The weather was great, making it extra pleasant especially once off the track, where we had the whole of the plateau to ourselves. The snow gums, bushes and tarns all looked splendid. 

 

South Wellington 2017

South Wellington 2017

Click the image above for a photo album


Rock pillars beside track  South Wellington


Alpine woodland on approach to plateau
Pool on alpine plateau In background Southern ranges, PB and Hartz
Snowgums and yellowbush

 

 

 

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Sphinx Cousin

Tuesday 14 February 2017

Hut ruin
Some years ago, I climbed on to the top of a sandstone monolith just below Sphinx Rock, which I am dubbing Sphinx Cousin as there are a lot of similarities. Anyway, I was there again a few weeks ago, and thought it would be good to return to re-explore the spot.
The walk went up the Cascade track to the spot where a creek joined Guy Fawkes Rivulet.  There is a rough but clearly visible track ending here, but I could not locate it and we eventually ended up on Main Fire Trail.  On revisiting the map, I discovered that the correct route did start at the crossing but turned up more to the right, rather than go uphill left.

Middle Track was used, going past old hut ruins to the Lenah Valley Track; quite a continuous uphill climb. Once at Sphinx Cousin I lead the way up a little gully to top out in thick scrub. The small open area was eventually reached and a good lunch spot is was too.  Neville suggested returning via the quite short bit of bush to the base of Sphinx Rock; a mere 15 metres and easy going at that.
Chimney of Johnsons Hut ruin
On “Sphinx Cousin”

The return leg was down the Lower Sawmill, along the fire trail and then down a new track that was made mainly for bikes, to the track which I dub as Jubilee to join the Cascade again for the last few hundred metres.
 
The walk was 12.6k, took 5 ¼ hours and ascended close to 600 metres.

 

Ascent profile 105m to 684m

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Yellow cliffs

Spectacular Cliffs

Tuesday 31 January 2017
Our most pressing matter before departing was locating the key to close Nigel’s back car window, which fortunately Neville found in the grass. A little over an hour later we arrived
at Glen Dhu Rivulet and after a break started the Yellow Cliffs leg.

Yellow Cliffs central section
 
Initially we found ourselves too high, although this did provide very good views of Yellow Cliffs. On descending stinging nettles provided an unpleasant effect to the unwary; I could still feel the effects from touching against them at 5PM; perhaps I am a bit sensitive to nettles nowadays. Once underneath it was spectacular walking with constant views of the
huge cliffs, overhangs and various frock features.
 
Surprisingly there were occasional tapes marking route for part of the way. After some 450 metres a point was reached that presented a few difficulties and lunch was called. Although it seemed feasible to access the next level up, we decided it best to return by the inward route. It had taken a bit over an hour to get to our far point and return was about 45 minutes.   The length of the remaining cliff was some 1k and would have taken quite a time to reach.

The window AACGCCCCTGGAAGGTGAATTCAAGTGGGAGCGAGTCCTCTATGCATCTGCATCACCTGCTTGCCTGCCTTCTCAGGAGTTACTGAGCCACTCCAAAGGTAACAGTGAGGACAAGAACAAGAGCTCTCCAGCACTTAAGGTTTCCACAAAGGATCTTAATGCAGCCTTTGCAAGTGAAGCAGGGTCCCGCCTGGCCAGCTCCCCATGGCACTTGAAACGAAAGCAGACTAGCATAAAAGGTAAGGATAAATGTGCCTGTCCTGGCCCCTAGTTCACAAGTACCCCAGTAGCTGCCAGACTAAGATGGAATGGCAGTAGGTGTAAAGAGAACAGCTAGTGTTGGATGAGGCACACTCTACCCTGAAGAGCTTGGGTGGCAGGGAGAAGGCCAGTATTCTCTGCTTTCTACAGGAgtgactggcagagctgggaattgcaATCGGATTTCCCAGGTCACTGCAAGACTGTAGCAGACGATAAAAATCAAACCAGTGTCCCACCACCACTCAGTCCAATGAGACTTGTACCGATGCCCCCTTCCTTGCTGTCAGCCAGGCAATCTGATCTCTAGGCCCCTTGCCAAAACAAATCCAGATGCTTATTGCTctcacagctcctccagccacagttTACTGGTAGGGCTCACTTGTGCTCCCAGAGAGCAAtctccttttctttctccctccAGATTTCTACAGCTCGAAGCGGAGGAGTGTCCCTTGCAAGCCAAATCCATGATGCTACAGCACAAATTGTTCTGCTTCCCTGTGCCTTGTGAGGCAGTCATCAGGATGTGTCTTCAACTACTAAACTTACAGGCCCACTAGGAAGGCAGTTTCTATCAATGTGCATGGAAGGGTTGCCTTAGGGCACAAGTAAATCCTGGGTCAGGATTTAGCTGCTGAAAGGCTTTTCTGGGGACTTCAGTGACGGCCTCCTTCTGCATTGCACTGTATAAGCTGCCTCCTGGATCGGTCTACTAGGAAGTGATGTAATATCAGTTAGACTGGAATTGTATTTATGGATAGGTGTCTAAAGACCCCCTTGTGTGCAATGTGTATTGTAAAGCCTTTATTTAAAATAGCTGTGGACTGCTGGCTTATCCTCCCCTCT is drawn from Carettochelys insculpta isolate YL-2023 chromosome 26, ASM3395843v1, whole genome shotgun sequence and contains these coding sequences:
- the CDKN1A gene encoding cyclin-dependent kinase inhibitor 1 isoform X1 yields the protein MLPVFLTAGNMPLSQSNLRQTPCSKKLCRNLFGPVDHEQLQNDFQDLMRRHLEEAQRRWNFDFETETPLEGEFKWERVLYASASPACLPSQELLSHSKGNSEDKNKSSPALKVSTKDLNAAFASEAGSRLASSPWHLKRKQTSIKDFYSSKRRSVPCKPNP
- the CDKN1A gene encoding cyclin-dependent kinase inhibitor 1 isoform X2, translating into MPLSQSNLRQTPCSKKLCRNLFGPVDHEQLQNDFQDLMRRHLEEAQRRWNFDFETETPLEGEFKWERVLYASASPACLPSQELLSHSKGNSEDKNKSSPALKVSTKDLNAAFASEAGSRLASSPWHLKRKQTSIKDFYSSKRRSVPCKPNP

Cliff face
Yellow Cliffs features
 
Once back at the car a second search was undertaken for the again lost key, but it was found where Nigel had left it.
 
What we did see was most satisfying.  Distance for the day was 8.5k and with the two
breaks took 5 ½ hours.
Route

 

Posted in bushwalk, bushwalking, cliffs, hiking, mountain, outdoors, Tasmania, tramping, trekking, Wellington Park | 1 Comment

Mount Hull Loop

Tuesday 24 January

 

Pink Mountain Berry

Most of the walk was on fire trails, until turning off for the section up and over Mount Hull. It was debated whether we ascend Hull from the northern side and descend to the saddle on the southern end.  The only advantage to that way would be if it was decided to continue the prominent knoll further south, involving an addition 500 metres of walking each way.

Party on the Mount Hull summit

The decision was to tackle Hull from the south and that may have given us the advantage of seeing what is known as Leamans Knob. By going the reverse could easily have meant that it was bypassed without being noticed.

The route up that we took had several cairns and sometimes tape and was reasonable walking terrain. The summit plateau has several flat rocky areas that make attractive gaps in the bush, one of which we had lunch on.  Unfortunately, one of these also had a lot of healthy Erica, most of which got pulled out, but a few big ones remain.

Rocky torn known as Leamans Knob

 

We walked a bit over 1k looking for the rock tor, known as Leamans Knob, without success. Whilst descending by the much rougher northern face we managed to spot our search rock, about 300 metres from the summit.

In all the distance, including the over 1k searching about, was 14.7k and the time taken was 7 ½ hours.

More photos here

 

Route including search track points

 

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Wellington Pinnacle Sawmill Circuit

Pleasant morning with plenty of Christmas Bush (Prostanthera lasianthos) and Cheeseberry (Cyathodes glauca) on display. Went down Sawmill to the large sandstone monolith below Sphinx Rock and also walked under the cliffs of the latter. Took 3 ½ hours with morning break and lunch

Photo album

Prostanthera lasianthos on  Pinnacle Track
Organ Pipes viewed through the trees
Senecio Sawmill Track

Cyathodes glauca Cheeseberry